THE INSTITUTE In 2013 Ph.D. candidate Kim L. Sorensen and his advisor, IEEE Senior Member Tor Arne Johansen, talked with U.S. Coast Guard representatives about a relatively new challenge for the military: the buildup of ice on drones and other unmanned aerial vehicles. UAVs weren’t outfitted with protection to eliminate ice buildup.
Sorensen, tasked with finding a solution, determined that using electrothermal technology and algorithms to autonomously detect and remove ice from UAVs while in flight was the best approach. That became the focus of his Ph.D. project.
At the time, he was pursuing a doctorate at the Norwegian University of Science and Technology’s Center for Autonomous Marine Operations and Systems, in Trondheim.
From that meeting, Sorensen says, interest in his work picked up. In 2014 he went to NASA’s Ames Research Center as a visiting researcher to continue his work. Sorensen built the first prototype of his system there with the help of the center’s scientists. The prototype was tested in 2015 onboard a UAV that flew out of the Joint Base Elmendorf-Richardson, a U.S. Air Force facility in Anchorage.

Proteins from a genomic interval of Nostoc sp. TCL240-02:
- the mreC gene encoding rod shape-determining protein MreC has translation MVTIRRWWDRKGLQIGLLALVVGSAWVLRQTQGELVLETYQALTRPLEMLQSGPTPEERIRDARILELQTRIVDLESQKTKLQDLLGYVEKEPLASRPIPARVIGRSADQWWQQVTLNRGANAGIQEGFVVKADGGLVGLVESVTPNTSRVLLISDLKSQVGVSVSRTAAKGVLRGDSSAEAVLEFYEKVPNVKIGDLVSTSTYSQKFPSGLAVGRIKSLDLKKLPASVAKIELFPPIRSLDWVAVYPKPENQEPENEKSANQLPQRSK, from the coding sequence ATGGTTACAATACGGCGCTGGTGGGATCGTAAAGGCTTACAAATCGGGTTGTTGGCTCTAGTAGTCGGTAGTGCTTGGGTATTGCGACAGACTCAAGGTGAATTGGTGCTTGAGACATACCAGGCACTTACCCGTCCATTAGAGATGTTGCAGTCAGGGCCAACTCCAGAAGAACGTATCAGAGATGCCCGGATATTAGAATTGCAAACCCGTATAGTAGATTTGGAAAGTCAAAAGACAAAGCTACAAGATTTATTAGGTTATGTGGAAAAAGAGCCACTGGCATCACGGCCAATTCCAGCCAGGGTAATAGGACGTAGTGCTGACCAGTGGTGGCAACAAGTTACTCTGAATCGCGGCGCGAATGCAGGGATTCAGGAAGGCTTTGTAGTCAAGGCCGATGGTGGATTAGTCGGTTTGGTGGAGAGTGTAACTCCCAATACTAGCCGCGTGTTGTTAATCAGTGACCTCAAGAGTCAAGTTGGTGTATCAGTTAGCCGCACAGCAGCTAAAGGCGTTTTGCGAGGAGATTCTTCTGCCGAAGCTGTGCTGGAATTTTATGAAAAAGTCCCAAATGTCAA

Since then, Sorensen says, the technology has been tested regularly in wind tunnels and onboard UAV flights.
In 2017 Johansen, Sorensen, Sorensen’s Ph.D. classmate Kasper T. Borup and the university’s technology transfer office founded UBIQ Aerospace in Trondheim to commercialize the technology, which is now called D•ICE.
Borup specialized in automation and robotics at the university, and his research interests include nonlinear control systems and their applications to UAVs.
Sorensen is the startup’s CEO, Borup is its CTO, and Johansen is a technical advisor and a member of UBIQ’s board of directors.
The company delivered its electrothermal panel for wings to its first customer last month.
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